Open Source, and Passionate Developers
Last night, I came across this article talking about the difference between an employee who is passionate about the company and an employee who is passionate about their work. Rarely does a blog entry come along that matches up so exactly with my own ideas.
The best nugget of wisdom comes in the form of the “four-question test” that identifies if an employee is passionate about their work:
- keeps up with trade/professional journals
- knows who the key people in the industry are
- would spend his own money, if necessary, for better tools
- if they were NOT doing this as their job, they would still do something related to it as a hobby
When applied to software developers in particular, I would add “participates in open-source software efforts” to the list as well. This relates closely with the 4th question (concerning hobbies), but goes deeper — it suggests that not only does the individual enjoy what they do, but they want to use their talents for “the greater good”. This also goes back to another test of a “passionate worker” in the original article:
Does not care about upward mobility in the company. Cares about doing fabulous work and possibly the recognition of his peers in the industry. May stive (sic) for professional recognition.
This is the main reason why I chafe so much under the the non-compete agreements and intellectual property constraints that permeate the software industry. All developers should have the right to “own” the software that they develop, as long as it’s done entirely on their own time with their own resources, and doesn’t represent a conflict of interest with their “day job”. Not only should developers be allowed to release their own personal creations as open source, but they should be permitted to sell them.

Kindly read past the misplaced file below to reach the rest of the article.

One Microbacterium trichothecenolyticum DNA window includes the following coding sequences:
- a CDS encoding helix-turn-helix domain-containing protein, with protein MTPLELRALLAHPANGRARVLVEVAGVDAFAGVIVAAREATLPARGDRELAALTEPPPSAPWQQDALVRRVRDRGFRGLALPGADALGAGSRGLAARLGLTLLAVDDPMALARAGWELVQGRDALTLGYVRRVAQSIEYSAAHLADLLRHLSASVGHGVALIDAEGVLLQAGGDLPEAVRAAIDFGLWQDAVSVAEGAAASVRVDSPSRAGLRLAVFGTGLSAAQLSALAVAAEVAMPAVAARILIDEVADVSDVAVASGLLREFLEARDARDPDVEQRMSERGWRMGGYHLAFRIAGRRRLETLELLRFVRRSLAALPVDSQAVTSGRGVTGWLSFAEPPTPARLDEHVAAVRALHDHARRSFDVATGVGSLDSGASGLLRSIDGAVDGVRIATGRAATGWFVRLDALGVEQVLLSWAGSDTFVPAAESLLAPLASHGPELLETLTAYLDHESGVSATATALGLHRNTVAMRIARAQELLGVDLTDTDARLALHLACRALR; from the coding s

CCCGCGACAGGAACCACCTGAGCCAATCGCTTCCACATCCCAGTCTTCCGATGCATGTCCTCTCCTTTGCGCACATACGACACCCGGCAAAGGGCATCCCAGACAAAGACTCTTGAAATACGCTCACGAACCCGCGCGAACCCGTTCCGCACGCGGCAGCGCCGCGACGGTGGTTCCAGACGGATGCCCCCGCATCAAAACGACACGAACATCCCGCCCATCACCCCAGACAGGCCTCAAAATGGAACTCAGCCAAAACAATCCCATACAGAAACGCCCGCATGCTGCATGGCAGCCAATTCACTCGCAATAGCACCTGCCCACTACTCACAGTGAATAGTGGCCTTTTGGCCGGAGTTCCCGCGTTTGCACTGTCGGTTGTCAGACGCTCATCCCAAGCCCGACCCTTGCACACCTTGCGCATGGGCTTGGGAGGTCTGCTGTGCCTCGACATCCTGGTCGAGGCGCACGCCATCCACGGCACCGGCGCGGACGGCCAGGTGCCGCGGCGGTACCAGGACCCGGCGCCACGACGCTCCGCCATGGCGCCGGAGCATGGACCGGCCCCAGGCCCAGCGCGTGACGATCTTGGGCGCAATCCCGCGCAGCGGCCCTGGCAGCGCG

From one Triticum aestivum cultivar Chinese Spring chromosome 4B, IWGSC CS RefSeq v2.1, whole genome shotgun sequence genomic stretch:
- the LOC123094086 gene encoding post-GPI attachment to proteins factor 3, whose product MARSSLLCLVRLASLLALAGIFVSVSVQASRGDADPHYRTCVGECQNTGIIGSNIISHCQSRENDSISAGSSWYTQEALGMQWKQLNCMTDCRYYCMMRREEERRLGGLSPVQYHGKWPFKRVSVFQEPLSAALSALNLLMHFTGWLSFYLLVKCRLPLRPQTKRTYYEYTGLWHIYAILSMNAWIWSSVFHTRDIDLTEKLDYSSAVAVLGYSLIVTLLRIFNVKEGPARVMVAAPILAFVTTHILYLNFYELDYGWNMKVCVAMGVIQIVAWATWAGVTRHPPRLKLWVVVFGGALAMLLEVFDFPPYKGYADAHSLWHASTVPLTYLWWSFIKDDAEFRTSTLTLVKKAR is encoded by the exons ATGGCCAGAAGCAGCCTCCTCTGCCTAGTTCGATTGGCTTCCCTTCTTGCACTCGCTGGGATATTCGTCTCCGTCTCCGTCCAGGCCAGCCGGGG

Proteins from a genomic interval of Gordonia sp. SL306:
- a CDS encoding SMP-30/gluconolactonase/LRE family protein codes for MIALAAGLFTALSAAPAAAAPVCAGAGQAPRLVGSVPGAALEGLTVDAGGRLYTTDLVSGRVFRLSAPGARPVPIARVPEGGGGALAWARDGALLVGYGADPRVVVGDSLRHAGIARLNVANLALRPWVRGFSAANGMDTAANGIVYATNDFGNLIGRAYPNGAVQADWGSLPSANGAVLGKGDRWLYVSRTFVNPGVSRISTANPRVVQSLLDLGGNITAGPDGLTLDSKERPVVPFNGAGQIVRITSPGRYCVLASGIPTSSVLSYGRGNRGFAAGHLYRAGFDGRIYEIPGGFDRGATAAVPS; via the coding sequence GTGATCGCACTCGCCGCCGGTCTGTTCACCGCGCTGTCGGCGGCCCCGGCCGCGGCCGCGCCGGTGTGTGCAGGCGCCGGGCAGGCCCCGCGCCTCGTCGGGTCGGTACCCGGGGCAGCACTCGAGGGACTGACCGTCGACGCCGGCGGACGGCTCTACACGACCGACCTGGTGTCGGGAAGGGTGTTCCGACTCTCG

Before you tag me as some sort of commie, understand that I do think a company that employs software developers has every right to protect their intellectual property. Unfortunately, too many companies do so simply by saying their developers own nothing. Before I took my current job, I interviewed at a “big-name” consulting firm. Their contract agreement said something along the lines of:
The Employee hereby acknowledges that all Inventions are the property of (company), except those explicitly listed in Appendix A.
You’re screwed. If you ever have a unique idea that ends up gaining any decent amount of buzz or generating any decent amount of money, you better damn well better be able to prove that you didn’t think it up before, during, or up to 12 months after your tenure with our company. Otherwise, we’ll sue the shit out of you and take not just your ideas, but your house, your car, and probably your dog.
Needless to say, I wasn’t interested in the job. (Particularly when they offered me a flat salary with no overtime and suggested that the average work week was 70-80 hours. Bear in mind, they would be billing my time to their client on an hourly basis.)
In my opinion, developers should legally own their work, as long as the following conditions are met:
- Absolutely no code would be re-used from company projects.
- Within reason, no concepts that were developed specifically for in-house projects would be re-implemented.
- All of the work on the project occurs on the developer’s own time, outside of the office, and would not be developed using any company hardware or software.
- The software would not be directly related to the company’s industry, and would not compete with any offerings of the company.
Developers who care about software write the best software. If they want to spend hours of their own time improving their skills, why get in their way?